Extensively drug resistant Typhoid is emerging as a significant problem in developing countries like Pakistan. Since 2016, Pakistan is going through a major outbreak of this disease (Klemm et al, Rasheed et al). These XDR isolates are resistant to all recommended antibiotic leaving behind options of azithromycin as an oral and carbapenems as parenteral treatment option. Recently few reports of azithromycin resistance in Salmonella Typhi have emerged from India, Nepal, Bangladesh and Pakistan (Shoaib et al, Fida et al, Sajib et al, Iqbal et al, Pham et al, Hussain et al). World health organization has classified Salmonella Typhi as the priority pathogens against which there is dire need to look for the new treatment options. Manuka honey is known for its healing properties against wide range of multi drug resistant bacteria and viruses.
Its antibacterial activity is attributed to the presence of methylglyoxal (MGO), which, in combination with acidic pH, high osmotic pressure, immune modulation, and the presence of trace elements, enhances its antibacterial effects (Carter et al). In-vivo, manuka honey causes extensive bacterial lysis, and it is difficult to believe that bacteria can develop resistance to its multifactorial effects. Manuka honey contains a variety of chemical compounds that may work together to overcome antimicrobial resistance. Several in vitro studies on the antibacterial properties of manuka honey against multidrug-resistant pathogens have been published (Roberts et al, Jenkins et al). In a previous study at our center, BALB/c mice were infected with methicillin-resistant Staphylococcus aureus (MRSA) and treated intravenously with Manuka honey. Surprisingly, all of the mice were saved with no reported deaths (Saleem S, 2013). A study conducted in our laboratory revealed that the MIC of Manuka honey was 7 percent (v/v) for both Salmonella paratyphi A and Salmonella paratyphi B, and 7 percent to 8 percent for S. typhi (Hannan et al., 2009). According to Molan's research, the MIC of Manuka honey against S. typhimurium is 7% (v/v) (Molan PC. 2010).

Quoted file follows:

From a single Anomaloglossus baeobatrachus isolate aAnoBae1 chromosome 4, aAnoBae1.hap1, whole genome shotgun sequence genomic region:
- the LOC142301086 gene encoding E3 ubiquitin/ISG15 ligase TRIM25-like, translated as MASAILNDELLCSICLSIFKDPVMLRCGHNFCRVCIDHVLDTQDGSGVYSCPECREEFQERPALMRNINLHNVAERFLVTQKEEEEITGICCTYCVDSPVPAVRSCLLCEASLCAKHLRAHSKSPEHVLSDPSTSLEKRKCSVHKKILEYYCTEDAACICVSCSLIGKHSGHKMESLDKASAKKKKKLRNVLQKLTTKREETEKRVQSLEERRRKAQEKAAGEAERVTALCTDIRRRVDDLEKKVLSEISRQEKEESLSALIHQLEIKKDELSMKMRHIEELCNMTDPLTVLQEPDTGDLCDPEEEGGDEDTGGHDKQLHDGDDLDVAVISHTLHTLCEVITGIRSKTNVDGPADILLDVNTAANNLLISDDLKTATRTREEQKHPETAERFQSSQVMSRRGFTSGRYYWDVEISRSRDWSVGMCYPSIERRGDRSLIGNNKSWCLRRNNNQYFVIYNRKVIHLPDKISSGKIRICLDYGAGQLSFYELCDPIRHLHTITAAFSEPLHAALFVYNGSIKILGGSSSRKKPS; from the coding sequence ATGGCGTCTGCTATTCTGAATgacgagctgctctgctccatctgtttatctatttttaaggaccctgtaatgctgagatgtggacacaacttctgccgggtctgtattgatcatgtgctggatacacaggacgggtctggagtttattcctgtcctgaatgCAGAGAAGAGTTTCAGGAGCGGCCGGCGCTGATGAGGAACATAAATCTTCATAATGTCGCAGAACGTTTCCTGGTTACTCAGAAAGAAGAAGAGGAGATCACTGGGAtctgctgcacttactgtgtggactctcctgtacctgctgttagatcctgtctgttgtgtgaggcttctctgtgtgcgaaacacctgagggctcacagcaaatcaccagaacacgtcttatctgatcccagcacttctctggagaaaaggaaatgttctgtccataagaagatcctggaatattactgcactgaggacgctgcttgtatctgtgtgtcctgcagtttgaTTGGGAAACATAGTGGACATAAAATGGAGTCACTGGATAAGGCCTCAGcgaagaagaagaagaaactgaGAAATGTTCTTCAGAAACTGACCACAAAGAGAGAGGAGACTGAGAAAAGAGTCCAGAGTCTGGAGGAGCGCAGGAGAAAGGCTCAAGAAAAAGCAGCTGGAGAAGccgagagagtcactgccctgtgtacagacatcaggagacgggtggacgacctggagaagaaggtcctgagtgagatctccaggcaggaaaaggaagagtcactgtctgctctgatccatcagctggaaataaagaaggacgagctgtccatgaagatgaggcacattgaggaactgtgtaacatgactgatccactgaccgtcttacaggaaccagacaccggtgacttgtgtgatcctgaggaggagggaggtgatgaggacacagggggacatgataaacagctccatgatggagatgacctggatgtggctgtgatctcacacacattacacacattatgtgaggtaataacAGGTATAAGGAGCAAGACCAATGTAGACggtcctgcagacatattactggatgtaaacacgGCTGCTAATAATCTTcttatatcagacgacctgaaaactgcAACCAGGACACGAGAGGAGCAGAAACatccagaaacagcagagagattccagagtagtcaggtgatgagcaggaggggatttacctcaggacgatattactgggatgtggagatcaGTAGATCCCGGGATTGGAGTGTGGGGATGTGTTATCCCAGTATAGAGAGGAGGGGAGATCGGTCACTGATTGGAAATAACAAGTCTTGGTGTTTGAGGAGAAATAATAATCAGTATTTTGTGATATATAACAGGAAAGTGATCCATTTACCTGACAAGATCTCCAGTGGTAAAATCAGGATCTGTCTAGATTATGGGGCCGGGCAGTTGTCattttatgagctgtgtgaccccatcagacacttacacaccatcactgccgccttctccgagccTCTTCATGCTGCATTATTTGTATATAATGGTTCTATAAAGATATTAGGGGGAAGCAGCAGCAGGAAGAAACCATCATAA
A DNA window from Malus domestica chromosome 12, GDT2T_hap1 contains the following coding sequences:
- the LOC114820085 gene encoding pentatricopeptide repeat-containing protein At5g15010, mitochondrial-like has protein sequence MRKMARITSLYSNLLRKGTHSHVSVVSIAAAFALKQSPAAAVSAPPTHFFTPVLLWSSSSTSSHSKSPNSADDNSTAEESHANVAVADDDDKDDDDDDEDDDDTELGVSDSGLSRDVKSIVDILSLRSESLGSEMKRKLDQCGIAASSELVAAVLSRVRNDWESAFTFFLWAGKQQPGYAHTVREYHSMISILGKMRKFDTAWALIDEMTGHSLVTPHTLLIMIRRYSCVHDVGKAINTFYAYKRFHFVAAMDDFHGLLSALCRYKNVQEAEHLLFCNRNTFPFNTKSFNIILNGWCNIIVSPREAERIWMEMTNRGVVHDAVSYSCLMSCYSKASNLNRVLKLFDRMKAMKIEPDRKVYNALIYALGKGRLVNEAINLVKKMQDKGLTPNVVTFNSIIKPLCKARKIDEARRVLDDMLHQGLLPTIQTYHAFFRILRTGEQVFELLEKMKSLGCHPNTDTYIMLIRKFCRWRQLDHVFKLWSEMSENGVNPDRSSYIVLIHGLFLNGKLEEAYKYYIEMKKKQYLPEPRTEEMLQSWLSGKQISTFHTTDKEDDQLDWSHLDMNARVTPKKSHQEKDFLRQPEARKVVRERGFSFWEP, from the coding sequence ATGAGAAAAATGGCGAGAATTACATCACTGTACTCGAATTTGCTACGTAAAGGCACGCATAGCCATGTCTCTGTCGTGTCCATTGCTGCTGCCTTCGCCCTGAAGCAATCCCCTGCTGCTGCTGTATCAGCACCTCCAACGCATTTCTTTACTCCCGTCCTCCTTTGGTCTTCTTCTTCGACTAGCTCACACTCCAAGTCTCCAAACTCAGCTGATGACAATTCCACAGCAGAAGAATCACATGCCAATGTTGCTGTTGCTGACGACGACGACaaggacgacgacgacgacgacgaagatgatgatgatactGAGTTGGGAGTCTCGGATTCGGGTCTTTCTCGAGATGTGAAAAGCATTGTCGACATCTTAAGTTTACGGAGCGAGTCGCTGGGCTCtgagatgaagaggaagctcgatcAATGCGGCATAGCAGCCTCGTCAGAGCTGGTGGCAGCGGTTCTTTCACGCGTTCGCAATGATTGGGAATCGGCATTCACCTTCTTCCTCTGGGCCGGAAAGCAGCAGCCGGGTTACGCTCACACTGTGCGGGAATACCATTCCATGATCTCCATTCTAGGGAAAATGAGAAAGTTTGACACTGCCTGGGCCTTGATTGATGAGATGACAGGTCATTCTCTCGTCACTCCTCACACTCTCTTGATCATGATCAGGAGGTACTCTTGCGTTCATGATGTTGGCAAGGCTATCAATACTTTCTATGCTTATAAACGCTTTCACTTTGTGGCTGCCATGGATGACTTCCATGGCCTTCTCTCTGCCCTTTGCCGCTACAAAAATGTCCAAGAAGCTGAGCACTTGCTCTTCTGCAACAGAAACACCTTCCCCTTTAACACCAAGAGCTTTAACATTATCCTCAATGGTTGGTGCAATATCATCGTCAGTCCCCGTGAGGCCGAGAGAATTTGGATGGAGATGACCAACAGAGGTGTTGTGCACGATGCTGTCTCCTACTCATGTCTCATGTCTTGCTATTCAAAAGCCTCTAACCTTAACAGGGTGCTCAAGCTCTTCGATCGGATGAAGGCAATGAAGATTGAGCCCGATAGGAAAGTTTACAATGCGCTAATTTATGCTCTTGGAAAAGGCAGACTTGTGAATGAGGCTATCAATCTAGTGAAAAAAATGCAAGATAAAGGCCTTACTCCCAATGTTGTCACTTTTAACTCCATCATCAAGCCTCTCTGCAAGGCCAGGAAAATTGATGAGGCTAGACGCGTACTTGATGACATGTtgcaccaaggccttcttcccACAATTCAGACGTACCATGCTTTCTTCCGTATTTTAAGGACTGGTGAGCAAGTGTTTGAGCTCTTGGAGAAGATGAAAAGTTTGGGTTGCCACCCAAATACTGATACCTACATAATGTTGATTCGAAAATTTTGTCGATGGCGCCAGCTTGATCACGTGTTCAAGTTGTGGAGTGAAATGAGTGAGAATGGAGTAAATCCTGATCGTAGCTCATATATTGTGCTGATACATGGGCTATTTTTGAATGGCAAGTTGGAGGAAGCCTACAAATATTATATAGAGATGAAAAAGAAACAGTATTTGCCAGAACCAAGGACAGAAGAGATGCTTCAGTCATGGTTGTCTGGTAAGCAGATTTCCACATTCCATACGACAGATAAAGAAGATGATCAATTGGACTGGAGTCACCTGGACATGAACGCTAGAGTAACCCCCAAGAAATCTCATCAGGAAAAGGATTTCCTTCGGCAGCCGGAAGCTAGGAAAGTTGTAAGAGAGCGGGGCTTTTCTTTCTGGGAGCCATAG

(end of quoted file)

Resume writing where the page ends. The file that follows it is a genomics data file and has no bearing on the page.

Although the therapeutic potential of manuka honey has been widely investigated against a variety of bacterial infections, no study has been conducted to date to investigate the antibacterial activity of manuka honey against XDR Salmonella Typhi clinical isolates. As a result, the purpose of this study was to determine the in vitro activity of manuka honey against azithromycin resistant XDR Typhoid clinical isolates.
This was a Cross-sectional study.
This study was conducted at The Department of Microbiology, University of Health Sciences, Lahore.
6 months (January 2021 to June 2021).